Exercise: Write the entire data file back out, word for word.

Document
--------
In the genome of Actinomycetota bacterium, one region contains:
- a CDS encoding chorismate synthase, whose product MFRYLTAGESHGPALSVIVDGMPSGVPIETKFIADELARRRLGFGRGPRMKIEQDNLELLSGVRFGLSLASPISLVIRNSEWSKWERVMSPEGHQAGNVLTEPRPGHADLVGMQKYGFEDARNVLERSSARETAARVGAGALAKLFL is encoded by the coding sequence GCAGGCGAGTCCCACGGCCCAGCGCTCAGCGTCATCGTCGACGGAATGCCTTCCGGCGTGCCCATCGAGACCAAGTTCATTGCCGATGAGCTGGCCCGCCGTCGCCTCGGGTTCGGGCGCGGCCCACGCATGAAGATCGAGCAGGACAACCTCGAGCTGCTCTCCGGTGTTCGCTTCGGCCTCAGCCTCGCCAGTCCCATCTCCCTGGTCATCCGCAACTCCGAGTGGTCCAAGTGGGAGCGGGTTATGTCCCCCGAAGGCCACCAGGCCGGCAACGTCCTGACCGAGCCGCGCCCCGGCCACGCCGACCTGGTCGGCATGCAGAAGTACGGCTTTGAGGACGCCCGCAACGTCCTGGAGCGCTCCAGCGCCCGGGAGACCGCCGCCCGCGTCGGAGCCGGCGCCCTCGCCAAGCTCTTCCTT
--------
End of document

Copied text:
In the genome of Actinomycetota bacterium, one region contains:
- a CDS encoding chorismate synthase, whose product MFRYLTAGESHGPALSVIVDGMPSGVPIETKFIADELARRRLGFGRGPRMKIEQDNLELLSGVRFGLSLASPISLVIRNSEWSKWERVMSPEGHQAGNVLTEPRPGHADLVGMQKYGFEDARNVLERSSARETAARVGAGALAKLFL is encoded by the coding sequence GCAGGCGAGTCCCACGGCCCAGCGCTCAGCGTCATCGTCGACGGAATGCCTTCCGGCGTGCCCATCGAGACCAAGTTCATTGCCGATGAGCTGGCCCGCCGTCGCCTCGGGTTCGGGCGCGGCCCACGCATGAAGATCGAGCAGGACAACCTCGAGCTGCTCTCCGGTGTTCGCTTCGGCCTCAGCCTCGCCAGTCCCATCTCCCTGGTCATCCGCAACTCCGAGTGGTCCAAGTGGGAGCGGGTTATGTCCCCCGAAGGCCACCAGGCCGGCAACGTCCTGACCGAGCCGCGCCCCGGCCACGCCGACCTGGTCGGCATGCAGAAGTACGGCTTTGAGGACGCCCGCAACGTCCTGGAGCGCTCCAGCGCCCGGGAGACCGCCGCCCGCGTCGGAGCCGGCGCCCTCGCCAAGCTCTTCCTT